The Cairngorms National Park just got bigger. On October 4, the Park was enlarged by a fifth with the inclusion of Highland Perthshire and Glenshee. A map illustrating the new boundary can be found on the CNPA web site.
This change, which followed a review by Scottish Natural Heritage, finally corrected the bizarre boundary decision made by the previous administration at Holyrood which established the Park boundary in this area to coincide with that of the Highland Council. This decision flew in the face of geographical and environmental considerations and of the recommendation of SNH relating to the boundary. It excluded an area which is an integral part of the Cairngorms for what could only be explained as political considerations. Since then, there has been a sustained campaign to include the omitted area and this has now borne fruit. Let's hope it won't be too big a problem to relocate the Park entrance signs.
In the wake of the Scottish government's decision at the beginning of this year to approve the controversial upgrade to the Beauly-Denny power line, ScottishPower, which is responsible for the last 12 miles or so at the southern end of the line, has enraged campaigners by announcing that it does not propose to bury any of this section. Instead, it will mitigate the visual impact by planting trees, landscaping and painting some of the pylons a darker shade to blend into the countryside! The company said that the additional cost of undergrounding could not be justified.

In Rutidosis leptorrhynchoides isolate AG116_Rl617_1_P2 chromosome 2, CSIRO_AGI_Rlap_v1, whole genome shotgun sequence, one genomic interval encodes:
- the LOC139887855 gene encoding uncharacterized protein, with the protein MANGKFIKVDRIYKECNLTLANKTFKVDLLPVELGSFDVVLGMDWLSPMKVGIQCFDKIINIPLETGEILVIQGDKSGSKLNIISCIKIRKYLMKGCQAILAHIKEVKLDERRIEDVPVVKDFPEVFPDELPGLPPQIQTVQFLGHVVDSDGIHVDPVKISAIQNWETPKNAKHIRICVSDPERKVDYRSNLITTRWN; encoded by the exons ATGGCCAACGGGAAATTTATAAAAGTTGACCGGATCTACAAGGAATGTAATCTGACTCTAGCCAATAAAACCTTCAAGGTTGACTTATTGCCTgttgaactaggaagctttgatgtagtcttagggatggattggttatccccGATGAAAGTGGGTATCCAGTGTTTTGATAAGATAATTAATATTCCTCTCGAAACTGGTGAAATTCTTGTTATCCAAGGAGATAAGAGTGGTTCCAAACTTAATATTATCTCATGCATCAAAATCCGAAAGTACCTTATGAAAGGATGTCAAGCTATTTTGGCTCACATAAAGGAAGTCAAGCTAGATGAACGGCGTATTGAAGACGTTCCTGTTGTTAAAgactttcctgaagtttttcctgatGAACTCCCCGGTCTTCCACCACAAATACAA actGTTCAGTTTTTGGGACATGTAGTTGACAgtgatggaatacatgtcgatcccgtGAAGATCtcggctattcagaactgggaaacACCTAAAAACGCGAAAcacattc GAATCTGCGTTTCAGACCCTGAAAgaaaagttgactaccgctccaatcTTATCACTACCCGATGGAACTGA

A spokesman for the Stirling Before Pylons campaign group commented "Scottish Power's failure to recommend any undergrounding is farcical. No amount of tree and hedge-planting can hide a line of 50-metre high pylons, or protect against the very real dangers posed by electric and magnetic fields radiating off the line." Campaigners have also been shocked by the revelation that a sub-sea cable is being considered when the transmission line is extended into England. Objectors to the Beauly-Denny proposal were told the option was too expensive.
The summit ridge of Ben Wyvis was recently subjected to serious damage by quad and trail bikers. The area is a National Nature Reserve, particularly noted for the dense carpet of yellow-green woolly hair moss which covers the mile-long summit and is the largest area of its kind in the UK. It is also home to more than 170 plant species, including dwarf birch, alpine bearberry and mountain crowberry. A good deal of work has recently been carried out to repair scarring caused by walkers but the bikers' impact represents a major setback to this process. Two trail bikers were seen and photographed by walkers, who challenged them and were subjected to verbal abuse. The use of bikes on the NNR is illegal under European and Scottish law and contravenes the Scottish Outdoor Access Code. Northen Constabulary are investigating.
In August, the wire bridge over the Water of Nevis at Steall re-opened following the completion of repair work carried out by the John Muir Trust after consultation with other members of the Nevis Partnership and with the wider community. The bridge was closed in May after a group of walkers overloaded it and caused a foot cable to break.